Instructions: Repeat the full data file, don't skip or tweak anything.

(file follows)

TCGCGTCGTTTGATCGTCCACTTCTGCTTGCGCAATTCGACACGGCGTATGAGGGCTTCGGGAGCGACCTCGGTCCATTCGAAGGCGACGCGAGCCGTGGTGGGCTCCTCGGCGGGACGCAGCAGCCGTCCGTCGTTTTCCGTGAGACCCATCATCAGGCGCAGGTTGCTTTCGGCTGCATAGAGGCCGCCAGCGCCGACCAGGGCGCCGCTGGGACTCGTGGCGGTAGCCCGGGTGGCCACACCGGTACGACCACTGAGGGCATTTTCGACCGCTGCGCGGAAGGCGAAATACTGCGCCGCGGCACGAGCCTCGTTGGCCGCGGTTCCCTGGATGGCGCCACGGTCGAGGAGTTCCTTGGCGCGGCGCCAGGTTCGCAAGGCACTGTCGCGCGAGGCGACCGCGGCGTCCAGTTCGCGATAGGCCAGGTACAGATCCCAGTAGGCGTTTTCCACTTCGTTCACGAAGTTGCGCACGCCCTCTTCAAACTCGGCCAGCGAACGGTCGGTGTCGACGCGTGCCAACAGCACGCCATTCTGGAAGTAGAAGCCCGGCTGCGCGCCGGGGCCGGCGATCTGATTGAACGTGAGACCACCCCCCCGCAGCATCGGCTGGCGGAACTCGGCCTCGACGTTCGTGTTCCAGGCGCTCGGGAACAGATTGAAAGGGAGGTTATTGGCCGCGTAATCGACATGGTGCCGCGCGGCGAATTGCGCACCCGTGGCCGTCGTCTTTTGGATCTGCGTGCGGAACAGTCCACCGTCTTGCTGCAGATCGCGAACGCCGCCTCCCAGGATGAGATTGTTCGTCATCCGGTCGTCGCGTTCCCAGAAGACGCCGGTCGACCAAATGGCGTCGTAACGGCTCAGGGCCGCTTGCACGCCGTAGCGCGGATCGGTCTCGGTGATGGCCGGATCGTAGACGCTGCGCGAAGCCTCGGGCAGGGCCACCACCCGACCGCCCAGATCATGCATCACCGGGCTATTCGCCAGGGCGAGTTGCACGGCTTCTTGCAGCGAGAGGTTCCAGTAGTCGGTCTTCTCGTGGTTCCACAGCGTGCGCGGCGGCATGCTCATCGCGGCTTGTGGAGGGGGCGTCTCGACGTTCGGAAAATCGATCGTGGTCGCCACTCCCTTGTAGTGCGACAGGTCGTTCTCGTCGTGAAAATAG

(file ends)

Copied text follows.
TCGCGTCGTTTGATCGTCCACTTCTGCTTGCGCAATTCGACACGGCGTATGAGGGCTTCGGGAGCGACCTCGGTCCATTCGAAGGCGACGCGAGCCGTGGTGGGCTCCTCGGCGGGACGCAGCAGCCGTCCGTCGTTTTCCGTGAGACCCATCATCAGGCGCAGGTTGCTTTCGGCTGCATAGAGGCCGCCAGCGCCGACCAGGGCGCCGCTGGGACTCGTGGCGGTAGCCCGGGTGGCCACACCGGTACGACCACTGAGGGCATTTTCGACCGCTGCGCGGAAGGCGAAATACTGCGCCGCGGCACGAGCCTCGTTGGCCGCGGTTCCCTGGATGGCGCCACGGTCGAGGAGTTCCTTGGCGCGGCGCCAGGTTCGCAAGGCACTGTCGCGCGAGGCGACCGCGGCGTCCAGTTCGCGATAGGCCAGGTACAGATCCCAGTAGGCGTTTTCCACTTCGTTCACGAAGTTGCGCACGCCCTCTTCAAACTCGGCCAGCGAACGGTCGGTGTCGACGCGTGCCAACAGCACGCCATTCTGGAAGTAGAAGCCCGGCTGCGCGCCGGGGCCGGCGATCTGATTGAACGTGAGACCACCCCCCCGCAGCATCGGCTGGCGGAACTCGGCCTCGACGTTCGTGTTCCAGGCGCTCGGGAACAGATTGAAAGGGAGGTTATTGGCCGCGTAATCGACATGGTGCCGCGCGGCGAATTGCGCACCCGTGGCCGTCGTCTTTTGGATCTGCGTGCGGAACAGTCCACCGTCTTGCTGCAGATCGCGAACGCCGCCTCCCAGGATGAGATTGTTCGTCATCCGGTCGTCGCGTTCCCAGAAGACGCCGGTCGACCAAATGGCGTCGTAACGGCTCAGGGCCGCTTGCACGCCGTAGCGCGGATCGGTCTCGGTGATGGCCGGATCGTAGACGCTGCGCGAAGCCTCGGGCAGGGCCACCACCCGACCGCCCAGATCATGCATCACCGGGCTATTCGCCAGGGCGAGTTGCACGGCTTCTTGCAGCGAGAGGTTCCAGTAGTCGGTCTTCTCGTGGTTCCACAGCGTGCGCGGCGGCATGCTCATCGCGGCTTGTGGAGGGGGCGTCTCGACGTTCGGAAAATCGATCGTGGTCGCCACTCCCTTGTAGTGCGACAGGTCGTTCTCGTCGTGAAAATAG